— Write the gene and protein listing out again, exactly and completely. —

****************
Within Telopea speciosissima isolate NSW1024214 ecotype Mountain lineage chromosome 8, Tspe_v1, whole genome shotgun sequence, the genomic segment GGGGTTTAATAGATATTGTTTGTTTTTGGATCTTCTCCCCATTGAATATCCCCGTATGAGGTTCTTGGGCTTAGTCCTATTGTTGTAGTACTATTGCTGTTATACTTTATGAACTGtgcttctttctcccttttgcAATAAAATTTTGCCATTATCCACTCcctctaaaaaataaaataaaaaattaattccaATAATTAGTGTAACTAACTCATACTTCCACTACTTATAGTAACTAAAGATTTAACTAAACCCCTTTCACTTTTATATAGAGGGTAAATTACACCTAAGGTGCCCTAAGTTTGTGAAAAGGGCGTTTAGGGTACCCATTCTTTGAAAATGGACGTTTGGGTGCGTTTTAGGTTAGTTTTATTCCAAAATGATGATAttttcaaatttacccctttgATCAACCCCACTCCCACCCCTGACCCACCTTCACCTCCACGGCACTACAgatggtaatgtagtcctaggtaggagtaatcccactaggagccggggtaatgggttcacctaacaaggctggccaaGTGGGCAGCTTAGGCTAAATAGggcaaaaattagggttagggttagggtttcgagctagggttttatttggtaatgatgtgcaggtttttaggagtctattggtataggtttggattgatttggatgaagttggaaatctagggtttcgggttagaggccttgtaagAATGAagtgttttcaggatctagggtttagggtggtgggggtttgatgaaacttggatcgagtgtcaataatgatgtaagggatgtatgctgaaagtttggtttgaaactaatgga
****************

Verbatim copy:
Within Telopea speciosissima isolate NSW1024214 ecotype Mountain lineage chromosome 8, Tspe_v1, whole genome shotgun sequence, the genomic segment GGGGTTTAATAGATATTGTTTGTTTTTGGATCTTCTCCCCATTGAATATCCCCGTATGAGGTTCTTGGGCTTAGTCCTATTGTTGTAGTACTATTGCTGTTATACTTTATGAACTGtgcttctttctcccttttgcAATAAAATTTTGCCATTATCCACTCcctctaaaaaataaaataaaaaattaattccaATAATTAGTGTAACTAACTCATACTTCCACTACTTATAGTAACTAAAGATTTAACTAAACCCCTTTCACTTTTATATAGAGGGTAAATTACACCTAAGGTGCCCTAAGTTTGTGAAAAGGGCGTTTAGGGTACCCATTCTTTGAAAATGGACGTTTGGGTGCGTTTTAGGTTAGTTTTATTCCAAAATGATGATAttttcaaatttacccctttgATCAACCCCACTCCCACCCCTGACCCACCTTCACCTCCACGGCACTACAgatggtaatgtagtcctaggtaggagtaatcccactaggagccggggtaatgggttcacctaacaaggctggccaaGTGGGCAGCTTAGGCTAAATAGggcaaaaattagggttagggttagggtttcgagctagggttttatttggtaatgatgtgcaggtttttaggagtctattggtataggtttggattgatttggatgaagttggaaatctagggtttcgggttagaggccttgtaagAATGAagtgttttcaggatctagggtttagggtggtgggggtttgatgaaacttggatcgagtgtcaataatgatgtaagggatgtatgctgaaagtttggtttgaaactaatgga